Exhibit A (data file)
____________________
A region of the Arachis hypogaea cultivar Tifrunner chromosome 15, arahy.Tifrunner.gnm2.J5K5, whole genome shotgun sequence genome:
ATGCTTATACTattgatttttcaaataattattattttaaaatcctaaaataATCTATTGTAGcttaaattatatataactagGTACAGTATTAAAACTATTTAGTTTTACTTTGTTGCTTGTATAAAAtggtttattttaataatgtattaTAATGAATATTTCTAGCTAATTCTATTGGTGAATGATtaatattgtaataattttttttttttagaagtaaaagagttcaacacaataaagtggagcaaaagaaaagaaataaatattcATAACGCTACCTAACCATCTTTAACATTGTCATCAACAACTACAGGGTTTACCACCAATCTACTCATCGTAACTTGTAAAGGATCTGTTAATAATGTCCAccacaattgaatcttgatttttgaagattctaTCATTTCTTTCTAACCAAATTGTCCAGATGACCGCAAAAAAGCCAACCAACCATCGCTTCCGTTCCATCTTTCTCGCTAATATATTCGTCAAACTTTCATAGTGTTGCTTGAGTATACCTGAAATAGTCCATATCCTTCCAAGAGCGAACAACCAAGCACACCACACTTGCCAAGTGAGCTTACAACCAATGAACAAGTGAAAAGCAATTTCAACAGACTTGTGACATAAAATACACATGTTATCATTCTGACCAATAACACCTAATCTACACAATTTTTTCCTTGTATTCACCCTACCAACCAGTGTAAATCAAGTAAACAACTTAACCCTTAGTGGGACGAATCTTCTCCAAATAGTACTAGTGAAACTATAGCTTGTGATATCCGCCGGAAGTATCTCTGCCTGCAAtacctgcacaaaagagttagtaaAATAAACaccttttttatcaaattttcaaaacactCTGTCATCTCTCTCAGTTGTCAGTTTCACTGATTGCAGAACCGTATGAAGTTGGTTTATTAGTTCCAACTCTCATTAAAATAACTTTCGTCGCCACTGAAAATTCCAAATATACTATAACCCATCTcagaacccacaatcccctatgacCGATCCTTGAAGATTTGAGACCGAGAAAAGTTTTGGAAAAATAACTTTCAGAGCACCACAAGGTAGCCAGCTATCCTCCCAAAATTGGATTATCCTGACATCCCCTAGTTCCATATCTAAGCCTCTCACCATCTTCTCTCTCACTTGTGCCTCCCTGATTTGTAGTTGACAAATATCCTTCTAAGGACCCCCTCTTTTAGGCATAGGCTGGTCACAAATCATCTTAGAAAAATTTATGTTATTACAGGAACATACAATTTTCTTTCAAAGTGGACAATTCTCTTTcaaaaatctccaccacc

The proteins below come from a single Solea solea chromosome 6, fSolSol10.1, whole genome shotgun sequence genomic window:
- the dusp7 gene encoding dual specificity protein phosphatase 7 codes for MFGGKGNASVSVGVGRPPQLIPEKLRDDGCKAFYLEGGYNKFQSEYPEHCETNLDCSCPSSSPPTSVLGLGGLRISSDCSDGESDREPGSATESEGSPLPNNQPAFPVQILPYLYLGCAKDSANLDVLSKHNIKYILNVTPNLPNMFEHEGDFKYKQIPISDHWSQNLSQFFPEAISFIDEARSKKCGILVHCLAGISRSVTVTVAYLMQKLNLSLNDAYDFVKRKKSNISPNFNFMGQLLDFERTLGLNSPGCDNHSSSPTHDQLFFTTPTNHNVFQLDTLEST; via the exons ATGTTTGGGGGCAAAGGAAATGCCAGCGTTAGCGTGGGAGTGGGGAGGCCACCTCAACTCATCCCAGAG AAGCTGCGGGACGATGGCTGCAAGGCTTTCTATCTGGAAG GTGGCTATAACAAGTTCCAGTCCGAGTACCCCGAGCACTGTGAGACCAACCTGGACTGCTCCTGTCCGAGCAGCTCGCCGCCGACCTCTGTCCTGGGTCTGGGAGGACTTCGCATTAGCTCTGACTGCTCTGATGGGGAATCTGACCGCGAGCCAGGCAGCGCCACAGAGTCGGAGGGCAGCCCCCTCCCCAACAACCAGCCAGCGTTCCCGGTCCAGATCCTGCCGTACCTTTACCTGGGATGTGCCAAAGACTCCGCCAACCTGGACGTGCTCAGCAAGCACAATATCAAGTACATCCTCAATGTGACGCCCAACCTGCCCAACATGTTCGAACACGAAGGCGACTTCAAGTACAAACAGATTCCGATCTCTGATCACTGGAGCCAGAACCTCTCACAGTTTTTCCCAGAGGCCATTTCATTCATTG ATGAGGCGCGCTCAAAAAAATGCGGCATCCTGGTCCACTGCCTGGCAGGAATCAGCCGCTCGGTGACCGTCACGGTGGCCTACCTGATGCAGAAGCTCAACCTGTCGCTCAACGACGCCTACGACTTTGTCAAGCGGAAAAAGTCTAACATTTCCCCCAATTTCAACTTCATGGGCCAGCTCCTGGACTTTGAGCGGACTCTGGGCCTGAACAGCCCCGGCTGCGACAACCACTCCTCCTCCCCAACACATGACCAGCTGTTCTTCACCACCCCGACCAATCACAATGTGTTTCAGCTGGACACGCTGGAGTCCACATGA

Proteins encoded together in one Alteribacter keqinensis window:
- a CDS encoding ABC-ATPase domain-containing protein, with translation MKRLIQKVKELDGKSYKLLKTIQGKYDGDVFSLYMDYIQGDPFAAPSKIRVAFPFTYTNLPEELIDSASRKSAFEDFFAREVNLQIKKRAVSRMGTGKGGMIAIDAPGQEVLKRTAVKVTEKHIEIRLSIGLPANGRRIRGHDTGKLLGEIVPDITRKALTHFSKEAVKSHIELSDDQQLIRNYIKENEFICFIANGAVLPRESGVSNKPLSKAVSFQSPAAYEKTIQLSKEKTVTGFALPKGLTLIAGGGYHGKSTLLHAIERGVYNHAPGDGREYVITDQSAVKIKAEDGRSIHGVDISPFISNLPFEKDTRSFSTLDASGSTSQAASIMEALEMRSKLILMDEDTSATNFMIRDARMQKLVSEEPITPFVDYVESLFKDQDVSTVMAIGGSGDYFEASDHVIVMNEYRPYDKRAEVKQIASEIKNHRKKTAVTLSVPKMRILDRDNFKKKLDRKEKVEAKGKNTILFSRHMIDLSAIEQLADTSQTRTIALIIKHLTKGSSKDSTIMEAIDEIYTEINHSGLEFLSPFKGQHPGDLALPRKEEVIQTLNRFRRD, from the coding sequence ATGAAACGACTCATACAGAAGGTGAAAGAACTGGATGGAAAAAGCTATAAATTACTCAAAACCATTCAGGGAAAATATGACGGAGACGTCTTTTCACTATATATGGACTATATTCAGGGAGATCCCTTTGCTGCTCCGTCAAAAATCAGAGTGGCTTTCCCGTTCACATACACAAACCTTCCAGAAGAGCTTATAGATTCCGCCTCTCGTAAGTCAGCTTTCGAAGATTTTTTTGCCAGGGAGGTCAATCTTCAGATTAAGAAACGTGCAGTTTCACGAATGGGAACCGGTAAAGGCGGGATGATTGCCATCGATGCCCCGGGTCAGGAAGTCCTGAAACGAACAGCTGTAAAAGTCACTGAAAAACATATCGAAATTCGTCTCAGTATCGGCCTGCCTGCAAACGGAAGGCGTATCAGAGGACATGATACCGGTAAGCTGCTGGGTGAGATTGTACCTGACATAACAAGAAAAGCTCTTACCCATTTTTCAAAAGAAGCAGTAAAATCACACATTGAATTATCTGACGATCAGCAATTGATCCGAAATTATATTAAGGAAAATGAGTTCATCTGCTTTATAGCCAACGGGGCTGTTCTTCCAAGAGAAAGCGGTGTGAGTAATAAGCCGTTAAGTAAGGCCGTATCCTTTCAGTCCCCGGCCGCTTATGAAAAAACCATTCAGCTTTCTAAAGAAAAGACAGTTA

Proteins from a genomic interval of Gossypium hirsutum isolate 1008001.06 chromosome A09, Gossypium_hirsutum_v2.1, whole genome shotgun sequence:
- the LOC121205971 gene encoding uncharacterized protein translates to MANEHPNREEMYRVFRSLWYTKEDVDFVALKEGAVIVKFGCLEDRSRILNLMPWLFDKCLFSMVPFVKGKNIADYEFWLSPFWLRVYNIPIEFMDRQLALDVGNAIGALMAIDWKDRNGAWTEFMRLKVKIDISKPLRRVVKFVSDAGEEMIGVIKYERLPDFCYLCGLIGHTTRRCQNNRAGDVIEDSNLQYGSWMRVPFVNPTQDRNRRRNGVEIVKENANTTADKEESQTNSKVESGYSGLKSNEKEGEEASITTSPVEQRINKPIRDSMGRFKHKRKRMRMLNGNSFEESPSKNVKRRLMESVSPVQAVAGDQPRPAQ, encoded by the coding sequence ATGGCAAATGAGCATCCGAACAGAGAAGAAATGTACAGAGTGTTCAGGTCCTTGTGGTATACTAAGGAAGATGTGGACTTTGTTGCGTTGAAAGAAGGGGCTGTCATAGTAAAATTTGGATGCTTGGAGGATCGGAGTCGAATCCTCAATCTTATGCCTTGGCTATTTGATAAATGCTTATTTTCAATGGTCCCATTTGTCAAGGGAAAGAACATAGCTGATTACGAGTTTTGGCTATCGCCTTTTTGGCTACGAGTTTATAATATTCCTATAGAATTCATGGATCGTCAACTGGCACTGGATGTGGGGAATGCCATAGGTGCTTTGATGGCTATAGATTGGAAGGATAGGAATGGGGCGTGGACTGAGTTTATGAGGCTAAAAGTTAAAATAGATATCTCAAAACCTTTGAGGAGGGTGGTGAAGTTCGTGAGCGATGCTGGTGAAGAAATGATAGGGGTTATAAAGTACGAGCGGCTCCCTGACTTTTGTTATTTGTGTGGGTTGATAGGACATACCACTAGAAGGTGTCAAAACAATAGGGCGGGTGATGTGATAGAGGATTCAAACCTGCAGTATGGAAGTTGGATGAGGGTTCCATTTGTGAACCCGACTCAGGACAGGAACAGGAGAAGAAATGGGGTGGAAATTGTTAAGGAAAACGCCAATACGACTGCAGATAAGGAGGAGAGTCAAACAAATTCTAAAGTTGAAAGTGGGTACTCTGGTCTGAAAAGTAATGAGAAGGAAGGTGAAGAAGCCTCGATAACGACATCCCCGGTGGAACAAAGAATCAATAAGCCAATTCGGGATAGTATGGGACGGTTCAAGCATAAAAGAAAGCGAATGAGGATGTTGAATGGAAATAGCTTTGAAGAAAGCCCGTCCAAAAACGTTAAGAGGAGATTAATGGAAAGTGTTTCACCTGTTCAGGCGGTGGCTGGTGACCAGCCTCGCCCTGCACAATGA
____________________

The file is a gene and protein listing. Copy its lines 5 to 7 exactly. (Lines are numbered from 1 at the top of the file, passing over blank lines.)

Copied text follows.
Proteins encoded together in one Alteribacter keqinensis window:
- a CDS encoding ABC-ATPase domain-containing protein, with translation MKRLIQKVKELDGKSYKLLKTIQGKYDGDVFSLYMDYIQGDPFAAPSKIRVAFPFTYTNLPEELIDSASRKSAFEDFFAREVNLQIKKRAVSRMGTGKGGMIAIDAPGQEVLKRTAVKVTEKHIEIRLSIGLPANGRRIRGHDTGKLLGEIVPDITRKALTHFSKEAVKSHIELSDDQQLIRNYIKENEFICFIANGAVLPRESGVSNKPLSKAVSFQSPAAYEKTIQLSKEKTVTGFALPKGLTLIAGGGYHGKSTLLHAIERGVYNHAPGDGREYVITDQSAVKIKAEDGRSIHGVDISPFISNLPFEKDTRSFSTLDASGSTSQAASIMEALEMRSKLILMDEDTSATNFMIRDARMQKLVSEEPITPFVDYVESLFKDQDVSTVMAIGGSGDYFEASDHVIVMNEYRPYDKRAEVKQIASEIKNHRKKTAVTLSVPKMRILDRDNFKKKLDRKEKVEAKGKNTILFSRHMIDLSAIEQLADTSQTRTIALIIKHLTKGSSKDSTIMEAIDEIYTEINHSGLEFLSPFKGQHPGDLALPRKEEVIQTLNRFRRD, from the coding sequence ATGAAACGACTCATACAGAAGGTGAAAGAACTGGATGGAAAAAGCTATAAATTACTCAAAACCATTCAGGGAAAATATGACGGAGACGTCTTTTCACTATATATGGACTATATTCAGGGAGATCCCTTTGCTGCTCCGTCAAAAATCAGAGTGGCTTTCCCGTTCACATACACAAACCTTCCAGAAGAGCTTATAGATTCCGCCTCTCGTAAGTCAGCTTTCGAAGATTTTTTTGCCAGGGAGGTCAATCTTCAGATTAAGAAACGTGCAGTTTCACGAATGGGAACCGGTAAAGGCGGGATGATTGCCATCGATGCCCCGGGTCAGGAAGTCCTGAAACGAACAGCTGTAAAAGTCACTGAAAAACATATCGAAATTCGTCTCAGTATCGGCCTGCCTGCAAACGGAAGGCGTATCAGAGGACATGATACCGGTAAGCTGCTGGGTGAGATTGTACCTGACATAACAAGAAAAGCTCTTACCCATTTTTCAAAAGAAGCAGTAAAATCACACATTGAATTATCTGACGATCAGCAATTGATCCGAAATTATATTAAGGAAAATGAGTTCATCTGCTTTATAGCCAACGGGGCTGTTCTTCCAAGAGAAAGCGGTGTGAGTAATAAGCCGTTAAGTAAGGCCGTATCCTTTCAGTCCCCGGCCGCTTATGAAAAAACCATTCAGCTTTCTAAAGAAAAGACAGTTA

Proteins from a genomic interval of Gossypium hirsutum isolate 1008001.06 chromosome A09, Gossypium_hirsutum_v2.1, whole genome shotgun sequence: